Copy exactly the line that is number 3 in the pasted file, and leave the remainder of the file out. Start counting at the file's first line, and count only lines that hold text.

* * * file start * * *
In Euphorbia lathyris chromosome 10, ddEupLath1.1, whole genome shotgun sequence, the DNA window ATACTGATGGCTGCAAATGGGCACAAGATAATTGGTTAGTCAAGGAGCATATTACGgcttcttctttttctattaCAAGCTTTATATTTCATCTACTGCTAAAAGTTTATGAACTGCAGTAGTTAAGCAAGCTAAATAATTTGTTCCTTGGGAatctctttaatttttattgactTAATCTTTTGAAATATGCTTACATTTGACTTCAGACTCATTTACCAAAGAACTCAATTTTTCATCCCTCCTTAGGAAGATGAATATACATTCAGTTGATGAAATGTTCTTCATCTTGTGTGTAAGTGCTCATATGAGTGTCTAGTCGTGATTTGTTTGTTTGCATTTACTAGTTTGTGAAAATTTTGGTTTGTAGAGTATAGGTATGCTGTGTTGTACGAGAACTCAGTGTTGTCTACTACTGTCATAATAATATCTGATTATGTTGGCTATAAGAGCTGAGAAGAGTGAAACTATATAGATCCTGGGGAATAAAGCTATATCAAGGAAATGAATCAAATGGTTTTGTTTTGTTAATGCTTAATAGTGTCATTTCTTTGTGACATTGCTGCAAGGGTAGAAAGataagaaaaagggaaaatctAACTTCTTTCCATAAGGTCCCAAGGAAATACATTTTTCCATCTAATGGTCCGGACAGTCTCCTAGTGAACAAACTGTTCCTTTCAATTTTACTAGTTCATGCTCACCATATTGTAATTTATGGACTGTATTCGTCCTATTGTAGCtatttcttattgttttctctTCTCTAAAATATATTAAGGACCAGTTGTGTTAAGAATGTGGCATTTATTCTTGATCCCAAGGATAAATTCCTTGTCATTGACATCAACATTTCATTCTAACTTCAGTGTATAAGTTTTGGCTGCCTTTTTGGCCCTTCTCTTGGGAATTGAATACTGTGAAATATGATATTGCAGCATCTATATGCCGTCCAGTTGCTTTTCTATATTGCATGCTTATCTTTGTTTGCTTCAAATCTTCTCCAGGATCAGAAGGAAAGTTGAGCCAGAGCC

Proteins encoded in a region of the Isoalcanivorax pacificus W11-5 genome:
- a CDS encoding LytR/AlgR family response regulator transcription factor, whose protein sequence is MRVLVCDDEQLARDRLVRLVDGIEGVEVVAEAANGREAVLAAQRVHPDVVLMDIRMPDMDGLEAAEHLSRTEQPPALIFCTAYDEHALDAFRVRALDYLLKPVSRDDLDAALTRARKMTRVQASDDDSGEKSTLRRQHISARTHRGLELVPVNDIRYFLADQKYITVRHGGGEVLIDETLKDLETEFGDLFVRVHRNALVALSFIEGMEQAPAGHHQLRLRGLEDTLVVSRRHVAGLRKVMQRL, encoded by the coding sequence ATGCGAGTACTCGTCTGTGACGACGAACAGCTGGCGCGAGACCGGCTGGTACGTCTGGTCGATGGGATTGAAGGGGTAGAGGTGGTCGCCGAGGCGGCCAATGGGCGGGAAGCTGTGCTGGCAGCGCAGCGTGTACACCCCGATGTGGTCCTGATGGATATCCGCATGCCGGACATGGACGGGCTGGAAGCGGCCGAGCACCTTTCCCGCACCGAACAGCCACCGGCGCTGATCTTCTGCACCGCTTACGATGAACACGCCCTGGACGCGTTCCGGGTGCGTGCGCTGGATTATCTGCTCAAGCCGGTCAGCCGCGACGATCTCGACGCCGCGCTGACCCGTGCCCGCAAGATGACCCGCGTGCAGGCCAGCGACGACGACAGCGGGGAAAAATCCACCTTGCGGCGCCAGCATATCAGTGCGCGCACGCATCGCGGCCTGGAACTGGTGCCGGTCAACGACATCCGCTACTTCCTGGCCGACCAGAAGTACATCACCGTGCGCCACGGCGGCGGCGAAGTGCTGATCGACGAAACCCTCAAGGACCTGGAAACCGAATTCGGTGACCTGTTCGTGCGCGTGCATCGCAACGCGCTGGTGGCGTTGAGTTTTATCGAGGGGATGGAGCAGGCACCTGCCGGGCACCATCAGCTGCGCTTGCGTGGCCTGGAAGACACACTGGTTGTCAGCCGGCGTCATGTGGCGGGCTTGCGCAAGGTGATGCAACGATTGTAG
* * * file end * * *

- a CDS encoding LytR/AlgR family response regulator transcription factor, whose protein sequence is MRVLVCDDEQLARDRLVRLVDGIEGVEVVAEAANGREAVLAAQRVHPDVVLMDIRMPDMDGLEAAEHLSRTEQPPALIFCTAYDEHALDAFRVRALDYLLKPVSRDDLDAALTRARKMTRVQASDDDSGEKSTLRRQHISARTHRGLELVPVNDIRYFLADQKYITVRHGGGEVLIDETLKDLETEFGDLFVRVHRNALVALSFIEGMEQAPAGHHQLRLRGLEDTLVVSRRHVAGLRKVMQRL, encoded by the coding sequence ATGCGAGTACTCGTCTGTGACGACGAACAGCTGGCGCGAGACCGGCTGGTACGTCTGGTCGATGGGATTGAAGGGGTAGAGGTGGTCGCCGAGGCGGCCAATGGGCGGGAAGCTGTGCTGGCAGCGCAGCGTGTACACCCCGATGTGGTCCTGATGGATATCCGCATGCCGGACATGGACGGGCTGGAAGCGGCCGAGCACCTTTCCCGCACCGAACAGCCACCGGCGCTGATCTTCTGCACCGCTTACGATGAACACGCCCTGGACGCGTTCCGGGTGCGTGCGCTGGATTATCTGCTCAAGCCGGTCAGCCGCGACGATCTCGACGCCGCGCTGACCCGTGCCCGCAAGATGACCCGCGTGCAGGCCAGCGACGACGACAGCGGGGAAAAATCCACCTTGCGGCGCCAGCATATCAGTGCGCGCACGCATCGCGGCCTGGAACTGGTGCCGGTCAACGACATCCGCTACTTCCTGGCCGACCAGAAGTACATCACCGTGCGCCACGGCGGCGGCGAAGTGCTGATCGACGAAACCCTCAAGGACCTGGAAACCGAATTCGGTGACCTGTTCGTGCGCGTGCATCGCAACGCGCTGGTGGCGTTGAGTTTTATCGAGGGGATGGAGCAGGCACCTGCCGGGCACCATCAGCTGCGCTTGCGTGGCCTGGAAGACACACTGGTTGTCAGCCGGCGTCATGTGGCGGGCTTGCGCAAGGTGATGCAACGATTGTAG